Every few months Mother Grace and the children’s father had a house party and that meant the horse-chestnut tree in the back garden would have an outcropping of nickels and dimes. They grew in the branches and were hidden among the leaves and twigs around the trunk. The boys could climb for them, but June had to burrow around the roots of the tree. She was only four then . . .
There was a convenient ledge all around underneath the kitchen table where the children ate supper and they hid their crusts there. Sometimes they were able to slip away unsuspected from the supper table and sometimes Mary Milady, the “girl,” went around and scooped up the crusts and made them eat them before they went out to play “run, sheepy, run.” The disadvantage of that was that the crusts got mixed up and one had to eat them indiscriminately. June being a finicky child much preferred to eat her own . . .
Sadie Spielberger, whose mother kept a grocery store at the end of the block, used to lure June into the little corn field at the back of the house and while the two of them hid among the sweet smelling corn-stalks, told June things which were very interesting but which June felt that she ought not to know. There was an agreeable excitement in listening to Sadie, excitement akin to that stomach-aching thrill when one was going to the circus.
But Sadie died from eating an Easter egg which had served as a parlor ornament for ten years. It was made of sugar and by squinting through one end, June could see a cow and a milkmaid and green trees. Sadie’s death, June felt, was the result of delving too deeply into life’s secrets . . .
There was a brook running through the vacant lot across the street, and June and her sister Adele used to sit on the stones and try to turn hairs from a horse’s tail into water-snakes, holding the long hairs patiently in the water, waiting for the heads to grow on them as you were told they did. Concentration made Adele dizzy and she fell in the water and went home howling. June was whipped for it because, as Mother Grace argued, June was two years older and should have known better. That was one of the disadvantages of playing with one’s sister.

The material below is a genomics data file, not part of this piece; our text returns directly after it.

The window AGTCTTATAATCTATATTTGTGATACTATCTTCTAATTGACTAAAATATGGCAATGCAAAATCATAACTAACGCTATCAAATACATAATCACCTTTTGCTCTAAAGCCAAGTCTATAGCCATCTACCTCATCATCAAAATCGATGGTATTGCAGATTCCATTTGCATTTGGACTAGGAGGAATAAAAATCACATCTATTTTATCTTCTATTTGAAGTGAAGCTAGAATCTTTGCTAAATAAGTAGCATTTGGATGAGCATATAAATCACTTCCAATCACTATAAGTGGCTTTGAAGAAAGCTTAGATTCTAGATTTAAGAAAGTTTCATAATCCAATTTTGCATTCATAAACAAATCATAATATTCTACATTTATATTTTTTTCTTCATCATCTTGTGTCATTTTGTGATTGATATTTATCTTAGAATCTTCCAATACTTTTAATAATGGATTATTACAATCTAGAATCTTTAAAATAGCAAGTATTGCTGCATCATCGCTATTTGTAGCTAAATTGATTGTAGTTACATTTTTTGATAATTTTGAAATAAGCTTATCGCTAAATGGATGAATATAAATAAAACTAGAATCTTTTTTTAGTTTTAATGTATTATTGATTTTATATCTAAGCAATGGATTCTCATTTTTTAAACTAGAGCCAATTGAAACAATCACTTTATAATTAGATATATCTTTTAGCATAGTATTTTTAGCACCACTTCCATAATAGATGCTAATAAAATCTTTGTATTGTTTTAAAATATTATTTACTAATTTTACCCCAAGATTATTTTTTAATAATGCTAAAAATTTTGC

June was slapped for many things. For going to the ice-box and dipping her fingers into the condensed milk can. Two fingers could scoop up a lot . . .
At the end of the summer the weeds in the lot grew so high that June could tunnel her way through them, making large green-roofed caves here and there. One of the boys let her share his cave with him and some afternoons when the others weren’t around, he took her in his arms and kissed her, pressing himself up against her. He was one of the big boys, fourteen, and when June was allowed to play with a boy of his age who was captain of the “run, sheepy, run” team which always won, she felt that she should be glad that he wanted to hug her. But there was wickedness in it. It was exciting.
June was eight then, and at school, during recess, the girls joined hands and formed a circle and sang:
*“Water, water wine-flower,*
Growing up so high.
We are all young ladies
And we are sure to die.
All excepting Ju-une,
She is the fairest flower.
Fie for shame, fie for shame,
*Turn around and tell your beau’s name.“*
It wasn’t always June of course who was the “fairest flower.” Sometimes whole days passed before she was called upon to be one. It gave her a secret thrill to name the captain of the “run, sheepy, run” team. His name was Harvey. Then the girls joined hands again and sang: